I figure it gives everyone a warning about what resides within.On the inside, we have a special epoxy floor that is really cool, lots and lots (and more lots) of tools. We just had the landscaping done, so the ultra-green is the netting they put down to cover the grass seed. We already have green fuzz coming up through the netting, so by next spring it should be all filled in.

No airplane kit yet, but hold for an announcement any day. Our aim is to coordinate high school graduation with airplane completion. I'm thinking 2009 will be a red letter year!

Moving on to actual flight experiences, the Air and Water Show is in Chicago this weekend. One of the headliners is Team Oracle and Shawn Tucker, the pilot of the Oracle plane. Shawn does some wild things in a really cool little red plane, and we've seen him perform before at the EAA show at OshKosh.

I got an invitation from Oracle to attend the Air & Water show as their guest, and meet Shawn Tucker. Be still, my heart! I responded, but I was too late and they were full up. I met with the Oracle account rep last week, and he knew that I had tried to get in and couldn't. I told him not to worry, we'd do it next year, and that I knew I didn't respond quickly enough. Then I told him that Don was a pilot, and how much he would enjoy it, etc.

The next day he called and told me that they got us in to the airshow. Then he called again and asked "Would Don like to go for a flight with Team Oracle, and would he like to be a pole-holder to open the air show?" Well, you can guess the response to that! On Thursday, Don flew himself down to the Gary, Indiana airport and spent an hour flying with Shawn Tucker's son, Eric Tucker, and hanging out with Shawn and Eric. He got a flight lesson, and did loops, barrel rolls, and various other things in one of their planes. I'm sure they were thrilled to see Don instead of some VIP who doesn't know anything about flying, and who is going to puke in the seat after one roll. They were really nice to Don, and to me when I showed up. We got a video, and Don is trying to figure out how to get snips of it on-line so you can see the sky swap places with the ground. It's pretty cool.

Don saw Shawn do his warm-up before he flies, which involves him wearing a headset and walking out the pattern of what he's going to do as he flies. Here is a picture of him doing it.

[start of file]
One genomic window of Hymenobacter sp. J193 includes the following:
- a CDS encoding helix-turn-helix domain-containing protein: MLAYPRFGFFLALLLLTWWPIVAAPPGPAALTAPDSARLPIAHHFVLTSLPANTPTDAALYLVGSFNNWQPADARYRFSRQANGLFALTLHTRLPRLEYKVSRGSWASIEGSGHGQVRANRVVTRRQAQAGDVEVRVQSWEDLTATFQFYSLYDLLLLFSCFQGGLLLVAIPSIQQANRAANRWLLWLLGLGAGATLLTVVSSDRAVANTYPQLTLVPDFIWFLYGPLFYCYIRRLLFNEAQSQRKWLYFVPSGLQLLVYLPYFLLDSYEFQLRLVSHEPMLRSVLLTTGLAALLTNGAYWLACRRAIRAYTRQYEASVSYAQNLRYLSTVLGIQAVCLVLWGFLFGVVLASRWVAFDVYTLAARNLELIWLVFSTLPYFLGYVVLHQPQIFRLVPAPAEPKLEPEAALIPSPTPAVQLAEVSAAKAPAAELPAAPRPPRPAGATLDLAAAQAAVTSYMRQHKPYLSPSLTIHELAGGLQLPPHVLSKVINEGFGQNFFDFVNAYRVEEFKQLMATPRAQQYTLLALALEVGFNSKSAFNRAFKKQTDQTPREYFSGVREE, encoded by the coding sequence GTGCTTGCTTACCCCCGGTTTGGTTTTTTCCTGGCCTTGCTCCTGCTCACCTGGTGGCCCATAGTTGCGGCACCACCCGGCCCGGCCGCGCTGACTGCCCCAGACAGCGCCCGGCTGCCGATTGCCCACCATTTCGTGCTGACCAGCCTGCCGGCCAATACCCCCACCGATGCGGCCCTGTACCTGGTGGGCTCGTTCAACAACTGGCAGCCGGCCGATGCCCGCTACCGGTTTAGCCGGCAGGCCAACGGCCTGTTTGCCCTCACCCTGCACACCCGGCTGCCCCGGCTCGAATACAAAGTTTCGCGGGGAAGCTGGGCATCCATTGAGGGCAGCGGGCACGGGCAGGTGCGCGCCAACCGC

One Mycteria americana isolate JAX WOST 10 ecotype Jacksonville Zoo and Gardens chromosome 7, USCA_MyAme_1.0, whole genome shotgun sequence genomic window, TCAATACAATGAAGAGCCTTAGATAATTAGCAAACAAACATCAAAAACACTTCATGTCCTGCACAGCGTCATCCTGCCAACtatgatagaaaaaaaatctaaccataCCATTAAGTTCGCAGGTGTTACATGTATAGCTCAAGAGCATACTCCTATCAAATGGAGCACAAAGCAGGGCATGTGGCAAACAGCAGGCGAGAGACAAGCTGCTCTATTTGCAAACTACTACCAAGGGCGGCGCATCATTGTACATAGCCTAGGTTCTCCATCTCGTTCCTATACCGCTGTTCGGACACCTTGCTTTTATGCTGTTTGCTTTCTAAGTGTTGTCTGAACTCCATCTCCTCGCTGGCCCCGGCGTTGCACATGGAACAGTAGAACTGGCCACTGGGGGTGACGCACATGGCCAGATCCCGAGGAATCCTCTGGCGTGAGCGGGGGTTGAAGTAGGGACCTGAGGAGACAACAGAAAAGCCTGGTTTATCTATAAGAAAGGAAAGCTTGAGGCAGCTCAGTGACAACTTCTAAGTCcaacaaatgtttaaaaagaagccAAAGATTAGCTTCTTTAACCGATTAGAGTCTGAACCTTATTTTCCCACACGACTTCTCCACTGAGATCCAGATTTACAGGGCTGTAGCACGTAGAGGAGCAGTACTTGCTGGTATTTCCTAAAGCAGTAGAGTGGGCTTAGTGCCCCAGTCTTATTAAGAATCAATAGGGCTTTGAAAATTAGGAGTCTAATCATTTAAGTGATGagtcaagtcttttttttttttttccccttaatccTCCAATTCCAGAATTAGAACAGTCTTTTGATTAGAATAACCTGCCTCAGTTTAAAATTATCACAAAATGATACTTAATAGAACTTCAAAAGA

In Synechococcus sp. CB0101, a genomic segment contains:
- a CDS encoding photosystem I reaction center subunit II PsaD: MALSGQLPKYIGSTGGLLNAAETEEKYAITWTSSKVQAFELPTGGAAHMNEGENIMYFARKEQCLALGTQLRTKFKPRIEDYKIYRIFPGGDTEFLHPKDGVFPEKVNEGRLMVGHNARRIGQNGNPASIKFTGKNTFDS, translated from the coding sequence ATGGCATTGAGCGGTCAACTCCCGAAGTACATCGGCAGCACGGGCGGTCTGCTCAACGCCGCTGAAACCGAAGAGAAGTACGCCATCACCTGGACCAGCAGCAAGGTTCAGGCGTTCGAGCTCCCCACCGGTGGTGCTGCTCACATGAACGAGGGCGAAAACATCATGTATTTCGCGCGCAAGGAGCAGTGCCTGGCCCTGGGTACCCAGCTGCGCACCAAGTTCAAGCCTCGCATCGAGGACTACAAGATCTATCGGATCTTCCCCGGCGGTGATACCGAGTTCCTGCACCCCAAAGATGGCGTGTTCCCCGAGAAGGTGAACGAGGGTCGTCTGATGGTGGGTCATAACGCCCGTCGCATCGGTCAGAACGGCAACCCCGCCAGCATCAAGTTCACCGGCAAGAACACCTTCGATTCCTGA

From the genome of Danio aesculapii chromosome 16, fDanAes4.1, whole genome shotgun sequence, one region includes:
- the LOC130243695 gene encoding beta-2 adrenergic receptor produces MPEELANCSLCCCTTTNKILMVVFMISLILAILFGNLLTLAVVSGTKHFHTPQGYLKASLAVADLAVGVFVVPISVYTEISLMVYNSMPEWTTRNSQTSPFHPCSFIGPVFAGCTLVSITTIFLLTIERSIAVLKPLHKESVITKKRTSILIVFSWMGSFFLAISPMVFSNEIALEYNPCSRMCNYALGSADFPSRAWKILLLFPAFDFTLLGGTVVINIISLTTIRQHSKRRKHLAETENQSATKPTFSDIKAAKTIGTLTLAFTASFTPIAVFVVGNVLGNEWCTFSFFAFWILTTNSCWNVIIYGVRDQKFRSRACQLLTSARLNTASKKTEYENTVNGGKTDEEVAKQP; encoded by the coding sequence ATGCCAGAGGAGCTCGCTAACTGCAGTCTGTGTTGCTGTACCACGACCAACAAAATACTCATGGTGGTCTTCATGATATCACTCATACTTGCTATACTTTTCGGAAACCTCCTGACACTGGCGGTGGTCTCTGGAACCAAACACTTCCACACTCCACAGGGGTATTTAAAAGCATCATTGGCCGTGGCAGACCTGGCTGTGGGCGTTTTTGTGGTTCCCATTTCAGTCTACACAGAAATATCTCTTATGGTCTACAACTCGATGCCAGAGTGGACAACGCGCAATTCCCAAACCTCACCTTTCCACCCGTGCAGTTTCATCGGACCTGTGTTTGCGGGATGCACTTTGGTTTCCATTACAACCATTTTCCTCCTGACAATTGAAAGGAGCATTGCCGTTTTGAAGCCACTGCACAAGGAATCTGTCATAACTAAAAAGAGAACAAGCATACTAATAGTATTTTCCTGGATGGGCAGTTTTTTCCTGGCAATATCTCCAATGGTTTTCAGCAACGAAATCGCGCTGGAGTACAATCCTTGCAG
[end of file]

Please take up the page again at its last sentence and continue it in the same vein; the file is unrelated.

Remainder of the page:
Then Don was a pole-holder, which means he held up a pole with a rope at the top that stretches across the runway. Shawn flies under the rope, then comes back and cuts it with the airplane propeller. I missed it, but Don says it's really something to see that plane coming right at you going a bazillion miles an hour. I bet! I missed it, and Don isn't as shutter-happy as I am, so no pictures of that.

Then I joined Don, and we were guests at the Mayor's Reception and private airshow, which kicks off the Air & Water Show. I didn't even know there was such a thing, it's certainly not advertised. We were with about 250 people watching a private air show with all the fighter jets, Thunderbirds, Golden Knights parachuting team, Team Oracle, and many more. I don't even want to think about how much jet fuel was consumed entertaining the big-wigs, and Don and I.

It was great.

It was over at 9, and Don flew us back to Lake in the Hills airport. Gary is south of Chicago along the lake, so we went along the lakeshore and looked at the skyline from the air. It was really beautiful, and the flight was 30 minutes rather than a 2 hour drive. Niiiiiiiice.

We were invited to the air show today, but it's really bad weather so we're going to stay home. We're headed out to the new Bourne movie, but after that I'm going to post a few other things - one bragging about my sister, and the other to show the start of Cross Country season.

Wednesday, August 08, 2007

Shark Story (posted by Ann)

I'd never been on a night dive before, and I was really looking forward to/scared to try/excited/terrified about the prospect of doing one. So, the first day on the dive boat, I went to the briefing, got my little phosphorescent do-hickey to put on my regulator to identify me as a non-dive-master ordinary sort of person, picked up my dive light, and got geared up. During that process my buddy and I decided that we would do a group dive instead of just the two of us.

I kept thinking about that old story that you don't have to be faster than the cheetah, just faster than the slowest gazelle . . . the more the merrier, right?

All six of us who are diving together are standing on the dive platform at the back of the boat, going through the last checks before we get in. One of the women in the group, Brittney, says to the captain "I really want to see a shark". And he responds, offhand, "You will."

It takes a second for this to sink in.